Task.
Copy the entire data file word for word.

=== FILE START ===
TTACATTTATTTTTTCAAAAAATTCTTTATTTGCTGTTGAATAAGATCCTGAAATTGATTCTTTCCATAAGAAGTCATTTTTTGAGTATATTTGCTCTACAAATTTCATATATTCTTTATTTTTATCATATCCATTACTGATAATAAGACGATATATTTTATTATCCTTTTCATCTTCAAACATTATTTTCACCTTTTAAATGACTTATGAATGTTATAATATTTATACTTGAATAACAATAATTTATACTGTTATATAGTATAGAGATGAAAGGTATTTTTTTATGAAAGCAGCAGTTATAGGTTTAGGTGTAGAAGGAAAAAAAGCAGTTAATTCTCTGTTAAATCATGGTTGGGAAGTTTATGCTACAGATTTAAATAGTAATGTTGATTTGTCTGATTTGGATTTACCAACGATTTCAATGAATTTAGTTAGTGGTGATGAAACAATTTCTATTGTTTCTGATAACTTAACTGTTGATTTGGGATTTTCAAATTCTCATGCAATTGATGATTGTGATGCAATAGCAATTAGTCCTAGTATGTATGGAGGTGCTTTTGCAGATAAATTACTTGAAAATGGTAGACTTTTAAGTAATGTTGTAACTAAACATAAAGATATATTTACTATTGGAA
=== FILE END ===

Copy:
TTACATTTATTTTTTCAAAAAATTCTTTATTTGCTGTTGAATAAGATCCTGAAATTGATTCTTTCCATAAGAAGTCATTTTTTGAGTATATTTGCTCTACAAATTTCATATATTCTTTATTTTTATCATATCCATTACTGATAATAAGACGATATATTTTATTATCCTTTTCATCTTCAAACATTATTTTCACCTTTTAAATGACTTATGAATGTTATAATATTTATACTTGAATAACAATAATTTATACTGTTATATAGTATAGAGATGAAAGGTATTTTTTTATGAAAGCAGCAGTTATAGGTTTAGGTGTAGAAGGAAAAAAAGCAGTTAATTCTCTGTTAAATCATGGTTGGGAAGTTTATGCTACAGATTTAAATAGTAATGTTGATTTGTCTGATTTGGATTTACCAACGATTTCAATGAATTTAGTTAGTGGTGATGAAACAATTTCTATTGTTTCTGATAACTTAACTGTTGATTTGGGATTTTCAAATTCTCATGCAATTGATGATTGTGATGCAATAGCAATTAGTCCTAGTATGTATGGAGGTGCTTTTGCAGATAAATTACTTGAAAATGGTAGACTTTTAAGTAATGTTGTAACTAAACATAAAGATATATTTACTATTGGAA